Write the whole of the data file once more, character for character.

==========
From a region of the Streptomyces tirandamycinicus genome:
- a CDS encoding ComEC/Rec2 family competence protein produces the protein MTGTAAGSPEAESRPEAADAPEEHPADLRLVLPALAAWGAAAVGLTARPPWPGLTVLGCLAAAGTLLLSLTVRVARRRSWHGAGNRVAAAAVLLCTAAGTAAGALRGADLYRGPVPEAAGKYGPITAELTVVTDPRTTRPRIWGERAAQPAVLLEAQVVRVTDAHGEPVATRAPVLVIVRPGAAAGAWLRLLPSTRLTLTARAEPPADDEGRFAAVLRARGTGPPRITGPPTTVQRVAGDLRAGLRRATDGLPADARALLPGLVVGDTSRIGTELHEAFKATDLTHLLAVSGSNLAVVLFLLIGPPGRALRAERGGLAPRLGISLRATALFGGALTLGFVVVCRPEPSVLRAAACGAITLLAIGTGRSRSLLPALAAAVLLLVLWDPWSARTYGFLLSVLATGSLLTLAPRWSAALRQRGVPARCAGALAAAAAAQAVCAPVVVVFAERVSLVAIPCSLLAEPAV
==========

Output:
From a region of the Streptomyces tirandamycinicus genome:
- a CDS encoding ComEC/Rec2 family competence protein produces the protein MTGTAAGSPEAESRPEAADAPEEHPADLRLVLPALAAWGAAAVGLTARPPWPGLTVLGCLAAAGTLLLSLTVRVARRRSWHGAGNRVAAAAVLLCTAAGTAAGALRGADLYRGPVPEAAGKYGPITAELTVVTDPRTTRPRIWGERAAQPAVLLEAQVVRVTDAHGEPVATRAPVLVIVRPGAAAGAWLRLLPSTRLTLTARAEPPADDEGRFAAVLRARGTGPPRITGPPTTVQRVAGDLRAGLRRATDGLPADARALLPGLVVGDTSRIGTELHEAFKATDLTHLLAVSGSNLAVVLFLLIGPPGRALRAERGGLAPRLGISLRATALFGGALTLGFVVVCRPEPSVLRAAACGAITLLAIGTGRSRSLLPALAAAVLLLVLWDPWSARTYGFLLSVLATGSLLTLAPRWSAALRQRGVPARCAGALAAAAAAQAVCAPVVVVFAERVSLVAIPCSLLAEPAV